That Weird Thing Going On In Your Mouth Could Be A Subtler Sign Of COVID-19



Almost a year into the COVID-19 pandemic, we’re all still looking for telltale signs and symptoms that we might have come down with the virus. By now, everyone knows such unique signs such as a loss of smell and taste, but did you know that many other symptoms of COVID can actually be found in your

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Is your tongue looking lately? Dr. Tim Spector, a genetic epidemiologist at King’s College London, recently tweeted out a photo of a funky-looking tongue covered in white patches and explained that “COVID tongue” is a less common symptom that is nevertheless increasing in numbers. 

The white coloration comes from inflammation affecting the surface of the tongue, which could theoretically come about from the virus affecting the mouth area. This isn’t an official COVID symptom reported by the U.S. Centers for Disease Control and Prevention, but as Spector urges, “if you have a strange symptom … stay at home!”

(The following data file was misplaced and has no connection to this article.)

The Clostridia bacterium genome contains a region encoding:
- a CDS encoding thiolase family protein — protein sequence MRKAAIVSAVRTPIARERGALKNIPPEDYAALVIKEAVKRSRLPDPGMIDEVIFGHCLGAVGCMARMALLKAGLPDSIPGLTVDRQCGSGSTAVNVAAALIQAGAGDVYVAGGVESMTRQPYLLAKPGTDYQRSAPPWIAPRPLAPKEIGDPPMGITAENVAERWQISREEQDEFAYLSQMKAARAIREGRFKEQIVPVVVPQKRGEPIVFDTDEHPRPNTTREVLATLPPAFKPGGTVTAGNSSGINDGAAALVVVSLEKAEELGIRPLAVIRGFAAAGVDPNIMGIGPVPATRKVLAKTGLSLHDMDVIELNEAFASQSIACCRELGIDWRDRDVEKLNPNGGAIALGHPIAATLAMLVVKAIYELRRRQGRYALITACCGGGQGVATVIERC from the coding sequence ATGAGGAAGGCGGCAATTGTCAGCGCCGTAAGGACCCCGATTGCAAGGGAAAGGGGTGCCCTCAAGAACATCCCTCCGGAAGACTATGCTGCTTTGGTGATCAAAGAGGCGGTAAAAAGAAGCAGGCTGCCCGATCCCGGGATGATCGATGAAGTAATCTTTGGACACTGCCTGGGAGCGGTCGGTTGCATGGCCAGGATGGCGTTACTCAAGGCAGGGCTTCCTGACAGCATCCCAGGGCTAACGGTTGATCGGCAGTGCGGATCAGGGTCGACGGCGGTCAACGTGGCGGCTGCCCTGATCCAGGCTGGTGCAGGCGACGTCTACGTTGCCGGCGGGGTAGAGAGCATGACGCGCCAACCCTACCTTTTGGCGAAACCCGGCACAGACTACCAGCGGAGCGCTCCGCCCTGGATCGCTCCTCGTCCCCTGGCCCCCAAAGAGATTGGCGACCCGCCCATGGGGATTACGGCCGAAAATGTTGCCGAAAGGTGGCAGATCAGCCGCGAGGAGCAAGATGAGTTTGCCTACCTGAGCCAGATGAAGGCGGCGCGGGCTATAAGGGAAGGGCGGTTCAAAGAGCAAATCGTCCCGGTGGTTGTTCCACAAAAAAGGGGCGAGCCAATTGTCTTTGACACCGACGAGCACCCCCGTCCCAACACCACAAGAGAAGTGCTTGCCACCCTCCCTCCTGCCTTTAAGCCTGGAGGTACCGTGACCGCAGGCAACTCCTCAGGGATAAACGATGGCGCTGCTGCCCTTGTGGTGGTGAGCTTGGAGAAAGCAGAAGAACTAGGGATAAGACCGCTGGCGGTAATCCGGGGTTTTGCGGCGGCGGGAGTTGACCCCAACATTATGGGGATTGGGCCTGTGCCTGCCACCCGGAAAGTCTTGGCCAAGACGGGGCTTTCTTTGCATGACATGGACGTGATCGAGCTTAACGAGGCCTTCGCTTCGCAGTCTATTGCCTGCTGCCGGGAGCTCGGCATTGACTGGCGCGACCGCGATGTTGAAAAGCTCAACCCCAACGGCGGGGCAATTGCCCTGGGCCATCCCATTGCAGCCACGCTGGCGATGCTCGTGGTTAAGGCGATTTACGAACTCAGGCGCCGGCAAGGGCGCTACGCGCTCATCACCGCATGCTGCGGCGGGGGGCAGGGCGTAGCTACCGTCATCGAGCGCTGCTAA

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Ouch. Drinking orange juice hurts! If you’re wincing after downing your usual glass of juice at breakfast, you might have a sore inside your mouth. And, according to doctors, an ulcerated mouth can be a of COVID. A Spanish study in JAMA Dermatology last summer took a look at rashes that occur on mucous membranes (such as those in the mouth), which are called enanthem. Nearly a third of their sample patient group with COVID had these rashes, which can commonly present with viral infections. That means enanthem can occur with other such conditions such as chicken pox or hand, foot and mouth disease as well. Get it checked out!

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Why does everything taste so gross? Before you lose your sense of taste altogether (which we already know is a classic COVID symptom), you might find that food tastes odd, or your mouth itself has a strange taste to it. This is called dysgeusia, and it simply indicates a distortion in how one tastes things. It could be metallic or some other not-right flavor, but however it pops up, a December study published in the Neurology Clinical Practice found that more than 60 percent of coronavirus patients in its research had some form of it. 

Can I have a mint? Or some gum? Or anything to get my mouth wet? Dry mouth, known as xerostomia, can show up in viral infections. A 2020 study took a look at the high number of ACE2 receptors in salivary glands, and given that these receptors allow the virus to enter the body, it makes sense that the glands’ functionality would be compromised when under attack by COVID. 

If you’re noticing any of these symptoms, it’s a good idea to go by “word of mouth” and have them checked out by a medical professional. 



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